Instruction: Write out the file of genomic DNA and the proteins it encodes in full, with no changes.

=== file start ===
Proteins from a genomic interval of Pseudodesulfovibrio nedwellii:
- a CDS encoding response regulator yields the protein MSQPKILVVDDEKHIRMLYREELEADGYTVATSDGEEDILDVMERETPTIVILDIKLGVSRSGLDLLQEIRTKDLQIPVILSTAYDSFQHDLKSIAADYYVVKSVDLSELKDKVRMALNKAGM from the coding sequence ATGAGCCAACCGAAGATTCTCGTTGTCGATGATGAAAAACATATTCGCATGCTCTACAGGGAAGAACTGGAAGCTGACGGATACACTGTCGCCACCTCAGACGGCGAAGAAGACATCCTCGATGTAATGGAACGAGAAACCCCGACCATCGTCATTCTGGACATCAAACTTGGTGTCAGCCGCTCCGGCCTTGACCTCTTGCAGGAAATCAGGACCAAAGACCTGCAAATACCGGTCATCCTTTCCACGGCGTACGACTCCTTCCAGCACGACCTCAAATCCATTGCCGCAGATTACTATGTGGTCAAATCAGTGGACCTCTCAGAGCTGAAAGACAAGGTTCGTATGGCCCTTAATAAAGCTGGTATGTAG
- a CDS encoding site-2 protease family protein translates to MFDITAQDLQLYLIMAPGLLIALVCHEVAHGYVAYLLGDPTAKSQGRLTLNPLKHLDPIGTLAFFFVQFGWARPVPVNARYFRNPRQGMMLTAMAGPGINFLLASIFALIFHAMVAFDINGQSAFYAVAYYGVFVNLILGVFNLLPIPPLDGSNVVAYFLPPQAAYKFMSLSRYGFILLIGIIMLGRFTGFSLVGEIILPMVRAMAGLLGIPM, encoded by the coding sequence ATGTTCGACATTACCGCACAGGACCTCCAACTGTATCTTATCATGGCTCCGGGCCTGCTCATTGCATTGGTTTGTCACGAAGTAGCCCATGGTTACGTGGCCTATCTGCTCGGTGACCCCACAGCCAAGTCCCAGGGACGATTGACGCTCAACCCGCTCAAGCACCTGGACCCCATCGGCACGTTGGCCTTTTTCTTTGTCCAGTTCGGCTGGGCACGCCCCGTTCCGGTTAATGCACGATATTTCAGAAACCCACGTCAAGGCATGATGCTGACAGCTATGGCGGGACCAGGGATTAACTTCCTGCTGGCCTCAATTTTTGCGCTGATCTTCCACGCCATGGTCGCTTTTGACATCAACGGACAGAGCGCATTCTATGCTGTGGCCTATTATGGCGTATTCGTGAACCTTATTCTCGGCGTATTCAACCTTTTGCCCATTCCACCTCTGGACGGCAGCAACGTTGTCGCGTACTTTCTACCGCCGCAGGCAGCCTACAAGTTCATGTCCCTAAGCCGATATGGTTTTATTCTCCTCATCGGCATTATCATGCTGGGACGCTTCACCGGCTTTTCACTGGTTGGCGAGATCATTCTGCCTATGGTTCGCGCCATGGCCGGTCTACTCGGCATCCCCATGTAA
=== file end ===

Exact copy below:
Proteins from a genomic interval of Pseudodesulfovibrio nedwellii:
- a CDS encoding response regulator yields the protein MSQPKILVVDDEKHIRMLYREELEADGYTVATSDGEEDILDVMERETPTIVILDIKLGVSRSGLDLLQEIRTKDLQIPVILSTAYDSFQHDLKSIAADYYVVKSVDLSELKDKVRMALNKAGM from the coding sequence ATGAGCCAACCGAAGATTCTCGTTGTCGATGATGAAAAACATATTCGCATGCTCTACAGGGAAGAACTGGAAGCTGACGGATACACTGTCGCCACCTCAGACGGCGAAGAAGACATCCTCGATGTAATGGAACGAGAAACCCCGACCATCGTCATTCTGGACATCAAACTTGGTGTCAGCCGCTCCGGCCTTGACCTCTTGCAGGAAATCAGGACCAAAGACCTGCAAATACCGGTCATCCTTTCCACGGCGTACGACTCCTTCCAGCACGACCTCAAATCCATTGCCGCAGATTACTATGTGGTCAAATCAGTGGACCTCTCAGAGCTGAAAGACAAGGTTCGTATGGCCCTTAATAAAGCTGGTATGTAG
- a CDS encoding site-2 protease family protein translates to MFDITAQDLQLYLIMAPGLLIALVCHEVAHGYVAYLLGDPTAKSQGRLTLNPLKHLDPIGTLAFFFVQFGWARPVPVNARYFRNPRQGMMLTAMAGPGINFLLASIFALIFHAMVAFDINGQSAFYAVAYYGVFVNLILGVFNLLPIPPLDGSNVVAYFLPPQAAYKFMSLSRYGFILLIGIIMLGRFTGFSLVGEIILPMVRAMAGLLGIPM, encoded by the coding sequence ATGTTCGACATTACCGCACAGGACCTCCAACTGTATCTTATCATGGCTCCGGGCCTGCTCATTGCATTGGTTTGTCACGAAGTAGCCCATGGTTACGTGGCCTATCTGCTCGGTGACCCCACAGCCAAGTCCCAGGGACGATTGACGCTCAACCCGCTCAAGCACCTGGACCCCATCGGCACGTTGGCCTTTTTCTTTGTCCAGTTCGGCTGGGCACGCCCCGTTCCGGTTAATGCACGATATTTCAGAAACCCACGTCAAGGCATGATGCTGACAGCTATGGCGGGACCAGGGATTAACTTCCTGCTGGCCTCAATTTTTGCGCTGATCTTCCACGCCATGGTCGCTTTTGACATCAACGGACAGAGCGCATTCTATGCTGTGGCCTATTATGGCGTATTCGTGAACCTTATTCTCGGCGTATTCAACCTTTTGCCCATTCCACCTCTGGACGGCAGCAACGTTGTCGCGTACTTTCTACCGCCGCAGGCAGCCTACAAGTTCATGTCCCTAAGCCGATATGGTTTTATTCTCCTCATCGGCATTATCATGCTGGGACGCTTCACCGGCTTTTCACTGGTTGGCGAGATCATTCTGCCTATGGTTCGCGCCATGGCCGGTCTACTCGGCATCCCCATGTAA